Like a great many things in life, an improvement in one area can bring about some unexpected problems elsewhere. Take for example my recent change of sailing craft. The five years spent with “Macavity”, my dear old bilge keel Westerly 25, have been a great experience and have taught me many, many things in a boat that could happily be used around shallow estuaries without concern. The great thing about starting “big boat” sailing with this affordable project Westerly has been that, even with all the work I’ve had to do to her, after selling her on, five years sailing has cost me around £2000 all in. £400 per year. This compares pretty well against most other sports or outdoor pursuits….especially things like skiing! In fact, if I hadn’t wanted to expand my sailing horizons, this figure would have carried on decreasing with every extra year I’d have kept her. The most expensive period of ownership is the year you buy the boat and then have to spend money getting her right.

Macavity 2011. The expensive year.

Macavity 2011. The expensive year.

A beautiful sanctuary the next morning. Couldn't resist a dawn stroll about on our little island before the rest of the world got up and ruined it.

2015. Our last year adventuring together.

I have now of course spent the money I raised by selling “Macavity” on a new, slightly bigger and more comfortable project boat, “Idris” my Halcyon 27. I’m in the middle of my first summer with her and am having a great time finding out just what she’ll do and what she won’t. She won’t, for example, stand up if I’m stupid enough to run her aground on a falling tide. She won’t sail over some of the shallower areas I’ve strayed onto with “Macavity”. Much more importantly though, she won’t fit onto any kind of trailer I have or I can afford to buy.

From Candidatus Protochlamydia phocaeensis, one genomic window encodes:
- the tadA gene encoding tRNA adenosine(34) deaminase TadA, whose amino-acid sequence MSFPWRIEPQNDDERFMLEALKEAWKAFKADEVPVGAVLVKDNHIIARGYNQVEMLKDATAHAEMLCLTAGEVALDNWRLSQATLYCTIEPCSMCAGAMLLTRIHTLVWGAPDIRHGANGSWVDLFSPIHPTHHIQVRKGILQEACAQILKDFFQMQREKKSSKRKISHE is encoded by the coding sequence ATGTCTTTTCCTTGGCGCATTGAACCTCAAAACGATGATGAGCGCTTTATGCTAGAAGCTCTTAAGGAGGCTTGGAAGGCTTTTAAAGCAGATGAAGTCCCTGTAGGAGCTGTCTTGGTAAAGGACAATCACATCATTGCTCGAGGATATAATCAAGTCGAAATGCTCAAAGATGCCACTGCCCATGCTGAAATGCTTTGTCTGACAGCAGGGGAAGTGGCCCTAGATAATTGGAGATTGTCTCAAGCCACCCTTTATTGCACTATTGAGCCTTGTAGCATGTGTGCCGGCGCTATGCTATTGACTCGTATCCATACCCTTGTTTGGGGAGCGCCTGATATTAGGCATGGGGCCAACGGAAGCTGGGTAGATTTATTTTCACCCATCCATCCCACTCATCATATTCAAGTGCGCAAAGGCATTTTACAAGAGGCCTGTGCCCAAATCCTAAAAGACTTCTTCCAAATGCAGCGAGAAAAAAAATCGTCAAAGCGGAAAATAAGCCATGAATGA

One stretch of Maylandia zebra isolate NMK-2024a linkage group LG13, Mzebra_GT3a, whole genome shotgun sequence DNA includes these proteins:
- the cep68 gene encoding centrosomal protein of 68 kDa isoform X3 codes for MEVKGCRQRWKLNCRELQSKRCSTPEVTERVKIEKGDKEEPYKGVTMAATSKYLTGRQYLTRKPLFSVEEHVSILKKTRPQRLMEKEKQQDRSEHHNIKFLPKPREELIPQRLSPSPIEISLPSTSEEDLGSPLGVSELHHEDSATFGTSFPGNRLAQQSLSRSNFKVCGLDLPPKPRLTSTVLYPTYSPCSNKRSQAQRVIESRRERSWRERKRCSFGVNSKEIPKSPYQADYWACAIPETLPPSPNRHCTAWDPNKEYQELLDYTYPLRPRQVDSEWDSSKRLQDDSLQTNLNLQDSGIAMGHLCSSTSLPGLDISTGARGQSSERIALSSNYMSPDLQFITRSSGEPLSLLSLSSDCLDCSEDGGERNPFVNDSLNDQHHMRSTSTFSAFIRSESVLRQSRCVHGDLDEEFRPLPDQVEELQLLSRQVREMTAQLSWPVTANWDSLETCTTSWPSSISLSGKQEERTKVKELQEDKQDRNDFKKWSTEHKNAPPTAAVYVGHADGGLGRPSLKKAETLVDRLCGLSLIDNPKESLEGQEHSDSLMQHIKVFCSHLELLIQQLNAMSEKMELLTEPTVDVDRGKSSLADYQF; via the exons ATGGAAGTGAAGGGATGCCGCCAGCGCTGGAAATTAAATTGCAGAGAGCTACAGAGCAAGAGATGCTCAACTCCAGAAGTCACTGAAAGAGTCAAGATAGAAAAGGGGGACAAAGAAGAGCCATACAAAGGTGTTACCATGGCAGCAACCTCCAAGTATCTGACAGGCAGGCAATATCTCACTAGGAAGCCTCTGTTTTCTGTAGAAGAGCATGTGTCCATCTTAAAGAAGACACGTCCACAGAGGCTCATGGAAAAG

I did consider cutting up my old yellow twin axle trailer to make a sturdy Halcyon 27 carrier, but it seemed such a waste.

I did consider cutting up my old yellow twin axle trailer to make a sturdy Halcyon 27 carrier, but it seemed such a waste. Luckily, this old Navy boat launcher turned up on ebay in the nick of time.

This gives me a fast approaching Autumn dilemma. I have to get a good deal of repair/improvement work done on Idris over the coming winters, including replacement of the stern gland, some engine repairs plus some bulkhead to hull glasswork and other osmosis or damage repair. Ideally I want to do this at home near my workshop, I can’t afford yard storage anywhere so she simply must be brought back to our house somehow. I have two options then, either pay a haulage firm to bring her back and sit her in a cradle on the drive where she will be immobile until I pay them again to haul her back to the Exe, or to fabricate some kind of heavy duty trailer for her. The main problem with employing a haulage firm are that I would have to do this twice a year every year I owned Idris. I think the cost of this would eventually force me to part with her. The second problem is that she would have to be taken across a field in order to get here.  I know from past experience, this is not always immediately possible due to rain, livestock or crops.

Like all bargain buys though, it is not without its faults. Would you trust these wheels to carry a 3ton Halcyon? No, me neither.

Like all bargain buys though, it is not without its faults. Would you trust these wheels to carry a 3ton Halcyon? No, me neither.

My heart skipped a beat then when, one evening in June, I spotted an old Royal Navy 3500kg  galvanised boat trailer on ebay, sitting in a farmers field with seized brakes and an invisibility cloak of woven Somerset nettles. Surely this old thing could provide most, if not all, of the parts I need for my super trailer? It was built in typical military style, tough as old boots. If those brakes would free up, it could be the sale of the century. I put a speculative bid in of £375….it became mine for £350.  Bargain.